Harry and Ellis identified a potential victim from the client database: Michael Terpin, a businessman in his 60s who was on the verge of becoming a billionaire. With the help of an anonymous informer, they gained control of Terpin’s SIM card. As soon as they began to explore, they saw that they had landed a whale. They could even check his crypto asset portfolio balances; doing so confirmed that the billionaire had 900 million dollars in Ethereum cryptocurrency (Terpin denies that claim), but they could not access the money.
Looking for access to less-secure asset portfolios, they found a company called Counterparty where Terpin had more than three million Triggers, an emerging cryptocurrency that Pinsky had never even heard of. They thought the Triggers would be worth just a few thousand dollars, but simply looking at the virtual currency price showed that they were actually worth 24 million dollars.
After hacking Terpin’s twelve-word password, they took control of his portfolio. At that point, Pinsky made the rookie mistake that would later allow Terpin to track him down: he transferred some of the cryptocurrency to his own account to make sure it was real money.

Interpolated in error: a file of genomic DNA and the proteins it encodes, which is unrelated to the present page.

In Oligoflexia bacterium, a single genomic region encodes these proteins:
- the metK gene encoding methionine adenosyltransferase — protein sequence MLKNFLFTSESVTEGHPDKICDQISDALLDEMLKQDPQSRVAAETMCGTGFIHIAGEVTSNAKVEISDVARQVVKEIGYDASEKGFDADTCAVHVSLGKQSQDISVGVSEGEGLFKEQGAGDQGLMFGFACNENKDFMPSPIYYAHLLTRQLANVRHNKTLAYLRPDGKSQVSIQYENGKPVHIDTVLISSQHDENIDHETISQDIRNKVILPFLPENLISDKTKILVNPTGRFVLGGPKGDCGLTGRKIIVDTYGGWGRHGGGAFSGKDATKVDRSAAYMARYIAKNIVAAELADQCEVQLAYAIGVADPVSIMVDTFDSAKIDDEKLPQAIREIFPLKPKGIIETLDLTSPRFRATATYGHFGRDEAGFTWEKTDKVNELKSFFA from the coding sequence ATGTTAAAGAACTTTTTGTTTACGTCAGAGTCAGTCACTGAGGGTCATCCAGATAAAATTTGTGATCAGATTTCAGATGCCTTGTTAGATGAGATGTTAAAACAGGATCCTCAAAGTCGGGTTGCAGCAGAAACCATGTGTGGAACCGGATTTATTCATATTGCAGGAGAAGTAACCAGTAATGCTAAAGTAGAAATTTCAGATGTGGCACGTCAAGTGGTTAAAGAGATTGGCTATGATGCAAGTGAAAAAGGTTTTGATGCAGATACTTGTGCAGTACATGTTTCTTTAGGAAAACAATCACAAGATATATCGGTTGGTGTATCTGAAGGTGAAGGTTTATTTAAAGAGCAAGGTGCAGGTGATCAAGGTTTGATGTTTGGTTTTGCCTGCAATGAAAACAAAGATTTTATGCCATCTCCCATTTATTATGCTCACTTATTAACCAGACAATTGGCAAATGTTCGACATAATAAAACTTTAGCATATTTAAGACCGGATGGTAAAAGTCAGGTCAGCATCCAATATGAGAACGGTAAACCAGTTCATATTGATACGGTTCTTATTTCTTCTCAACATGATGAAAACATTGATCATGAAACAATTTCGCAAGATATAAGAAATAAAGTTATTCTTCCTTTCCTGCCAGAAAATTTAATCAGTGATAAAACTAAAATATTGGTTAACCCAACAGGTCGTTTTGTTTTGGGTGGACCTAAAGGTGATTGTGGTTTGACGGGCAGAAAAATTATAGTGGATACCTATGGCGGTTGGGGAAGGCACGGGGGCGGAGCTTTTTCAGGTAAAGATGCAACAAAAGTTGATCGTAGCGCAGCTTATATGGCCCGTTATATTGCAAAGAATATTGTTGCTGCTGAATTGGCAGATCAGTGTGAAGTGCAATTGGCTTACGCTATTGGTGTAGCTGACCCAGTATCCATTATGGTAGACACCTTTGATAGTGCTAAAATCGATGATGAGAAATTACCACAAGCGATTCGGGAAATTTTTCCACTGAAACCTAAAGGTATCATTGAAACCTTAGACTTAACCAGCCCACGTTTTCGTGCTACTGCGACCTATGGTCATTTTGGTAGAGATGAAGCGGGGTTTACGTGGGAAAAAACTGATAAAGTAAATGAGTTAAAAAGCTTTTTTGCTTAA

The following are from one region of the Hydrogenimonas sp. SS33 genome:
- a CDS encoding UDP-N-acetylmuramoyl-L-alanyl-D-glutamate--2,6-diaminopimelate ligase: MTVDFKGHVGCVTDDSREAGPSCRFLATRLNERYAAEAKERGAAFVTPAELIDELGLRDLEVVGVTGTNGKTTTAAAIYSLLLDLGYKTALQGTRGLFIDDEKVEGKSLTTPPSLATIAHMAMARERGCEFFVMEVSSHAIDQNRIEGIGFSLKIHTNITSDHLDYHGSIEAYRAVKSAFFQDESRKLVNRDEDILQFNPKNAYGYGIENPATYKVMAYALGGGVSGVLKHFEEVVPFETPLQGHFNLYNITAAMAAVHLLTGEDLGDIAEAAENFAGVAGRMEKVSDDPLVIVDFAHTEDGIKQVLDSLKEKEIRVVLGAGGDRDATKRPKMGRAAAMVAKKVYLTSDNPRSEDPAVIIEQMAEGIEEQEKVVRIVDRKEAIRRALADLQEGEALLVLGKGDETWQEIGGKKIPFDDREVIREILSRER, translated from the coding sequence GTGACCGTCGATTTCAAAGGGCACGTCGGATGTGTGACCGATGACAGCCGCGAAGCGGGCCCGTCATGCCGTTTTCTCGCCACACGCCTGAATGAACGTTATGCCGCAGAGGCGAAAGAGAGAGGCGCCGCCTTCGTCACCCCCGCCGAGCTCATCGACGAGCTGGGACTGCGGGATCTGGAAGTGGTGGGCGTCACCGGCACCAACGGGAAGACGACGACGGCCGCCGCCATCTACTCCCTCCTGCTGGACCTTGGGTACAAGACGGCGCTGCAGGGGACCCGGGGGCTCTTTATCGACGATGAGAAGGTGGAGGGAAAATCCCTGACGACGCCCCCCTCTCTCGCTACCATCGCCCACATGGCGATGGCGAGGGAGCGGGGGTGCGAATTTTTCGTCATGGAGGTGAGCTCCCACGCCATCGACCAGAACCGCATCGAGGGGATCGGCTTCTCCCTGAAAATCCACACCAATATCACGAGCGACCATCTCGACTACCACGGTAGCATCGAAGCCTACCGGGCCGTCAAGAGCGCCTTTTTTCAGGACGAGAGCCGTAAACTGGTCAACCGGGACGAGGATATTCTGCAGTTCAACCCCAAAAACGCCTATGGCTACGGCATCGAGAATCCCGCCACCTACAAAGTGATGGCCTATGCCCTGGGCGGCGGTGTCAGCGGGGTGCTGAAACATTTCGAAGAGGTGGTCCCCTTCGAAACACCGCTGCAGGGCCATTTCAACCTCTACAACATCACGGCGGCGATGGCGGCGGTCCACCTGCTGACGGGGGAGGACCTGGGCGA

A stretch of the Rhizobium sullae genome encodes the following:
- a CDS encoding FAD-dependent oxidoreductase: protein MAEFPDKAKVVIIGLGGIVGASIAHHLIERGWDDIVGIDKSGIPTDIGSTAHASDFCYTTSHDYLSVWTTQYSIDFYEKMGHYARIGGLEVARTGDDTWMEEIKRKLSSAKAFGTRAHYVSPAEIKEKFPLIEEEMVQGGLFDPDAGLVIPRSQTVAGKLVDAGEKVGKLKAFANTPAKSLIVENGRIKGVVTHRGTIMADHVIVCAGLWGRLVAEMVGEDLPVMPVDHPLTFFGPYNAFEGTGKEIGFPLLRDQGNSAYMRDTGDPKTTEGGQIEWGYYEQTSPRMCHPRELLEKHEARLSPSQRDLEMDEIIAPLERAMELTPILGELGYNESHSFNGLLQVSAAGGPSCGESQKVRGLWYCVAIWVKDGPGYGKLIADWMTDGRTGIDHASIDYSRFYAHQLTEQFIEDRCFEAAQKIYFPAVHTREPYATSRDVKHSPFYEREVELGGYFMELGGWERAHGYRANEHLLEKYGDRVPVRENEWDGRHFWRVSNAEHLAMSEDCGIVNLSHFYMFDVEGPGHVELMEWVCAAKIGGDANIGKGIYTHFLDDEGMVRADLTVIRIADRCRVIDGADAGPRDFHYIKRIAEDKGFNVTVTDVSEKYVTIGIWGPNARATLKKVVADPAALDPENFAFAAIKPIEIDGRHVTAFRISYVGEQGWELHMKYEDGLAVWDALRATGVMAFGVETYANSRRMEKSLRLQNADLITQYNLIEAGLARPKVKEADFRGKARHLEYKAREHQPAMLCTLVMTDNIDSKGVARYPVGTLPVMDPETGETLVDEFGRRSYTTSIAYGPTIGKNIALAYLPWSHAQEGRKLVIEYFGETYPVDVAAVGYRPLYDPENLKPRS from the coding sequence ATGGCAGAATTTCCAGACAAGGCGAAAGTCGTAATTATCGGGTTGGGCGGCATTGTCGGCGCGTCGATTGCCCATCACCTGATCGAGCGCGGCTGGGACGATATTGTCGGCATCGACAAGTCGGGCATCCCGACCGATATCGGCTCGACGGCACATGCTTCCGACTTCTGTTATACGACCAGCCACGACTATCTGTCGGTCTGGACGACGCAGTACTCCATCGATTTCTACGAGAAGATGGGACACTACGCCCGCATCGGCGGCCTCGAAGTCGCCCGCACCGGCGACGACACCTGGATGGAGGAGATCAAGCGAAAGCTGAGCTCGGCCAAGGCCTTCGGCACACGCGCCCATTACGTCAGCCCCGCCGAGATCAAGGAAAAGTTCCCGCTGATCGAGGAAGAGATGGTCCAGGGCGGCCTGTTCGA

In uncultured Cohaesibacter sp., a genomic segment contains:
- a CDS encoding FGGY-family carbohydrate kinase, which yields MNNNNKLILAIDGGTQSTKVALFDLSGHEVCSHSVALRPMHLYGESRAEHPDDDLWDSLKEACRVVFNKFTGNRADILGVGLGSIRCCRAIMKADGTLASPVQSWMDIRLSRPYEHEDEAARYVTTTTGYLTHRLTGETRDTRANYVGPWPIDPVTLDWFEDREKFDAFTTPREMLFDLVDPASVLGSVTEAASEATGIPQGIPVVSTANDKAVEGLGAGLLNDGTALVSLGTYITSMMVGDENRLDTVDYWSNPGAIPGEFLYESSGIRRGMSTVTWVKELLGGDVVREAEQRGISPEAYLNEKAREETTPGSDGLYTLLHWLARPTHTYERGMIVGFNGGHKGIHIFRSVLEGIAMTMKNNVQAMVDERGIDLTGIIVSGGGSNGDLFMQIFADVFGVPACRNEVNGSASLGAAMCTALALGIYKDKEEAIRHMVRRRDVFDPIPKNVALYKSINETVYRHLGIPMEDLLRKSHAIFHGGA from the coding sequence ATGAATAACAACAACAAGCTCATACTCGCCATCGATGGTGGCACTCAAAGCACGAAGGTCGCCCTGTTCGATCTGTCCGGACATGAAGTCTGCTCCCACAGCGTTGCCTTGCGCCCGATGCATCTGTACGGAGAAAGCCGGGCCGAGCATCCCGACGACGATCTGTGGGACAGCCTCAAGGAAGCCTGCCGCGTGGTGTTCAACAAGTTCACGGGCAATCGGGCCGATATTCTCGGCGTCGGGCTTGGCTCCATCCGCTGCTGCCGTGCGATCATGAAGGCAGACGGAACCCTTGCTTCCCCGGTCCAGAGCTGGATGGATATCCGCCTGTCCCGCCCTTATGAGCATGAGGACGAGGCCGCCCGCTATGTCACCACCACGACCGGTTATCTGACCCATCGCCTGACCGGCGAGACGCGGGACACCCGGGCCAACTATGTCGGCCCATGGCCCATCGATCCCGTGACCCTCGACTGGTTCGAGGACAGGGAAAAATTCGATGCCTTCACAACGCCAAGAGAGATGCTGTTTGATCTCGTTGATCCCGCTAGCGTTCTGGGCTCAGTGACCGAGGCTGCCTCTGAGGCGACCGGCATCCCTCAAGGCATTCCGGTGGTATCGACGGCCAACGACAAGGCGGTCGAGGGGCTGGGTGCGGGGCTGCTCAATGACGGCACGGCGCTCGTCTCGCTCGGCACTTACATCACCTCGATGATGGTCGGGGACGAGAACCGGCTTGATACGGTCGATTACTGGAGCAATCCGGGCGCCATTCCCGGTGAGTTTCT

As soon as Pinsky confirmed that his balance reflected the new deposit, he and Harry mobilized their network of accomplices. They began to make dozens of transactions to help them launder the money by exchanging it for bitcoins and transferring it through different servers before depositing it into a new account. Pinsky says that several million dollars were lost in this transaction. Because Terpin had accumulated ten percent of all existing Triggers, selling so many of them at once caused the currency’s price to plummet in real time; Pinsky’s accomplices had held up their end of the bargain. Except for a certain @erupts, who received a transfer of a million dollars and decided to keep it.
Patek Philippe and Louis Vuitton
After splitting the spoils with Harry, Ellis ended up with several million dollars in the checking account his parents had opened for him to start saving for college. He went to bed early because he had gym class the next day. What followed is an even more unlikely and twisted story. It took Pinsky several weeks to realize that he had just become the richest teenager in New York state and that the FBI could bust through his front door at any moment.
He was not aware that he had stolen a fortune, only that he had pulled a childish prank, the real dimensions of which he did not fully appreciate. Pinsky says that he barely touched the money, but he does concede that he bought a Patek Philippe watch for $50,000, which he paid for in bitcoin, and spent another $900 on flights from Chicago to New York for his entire family.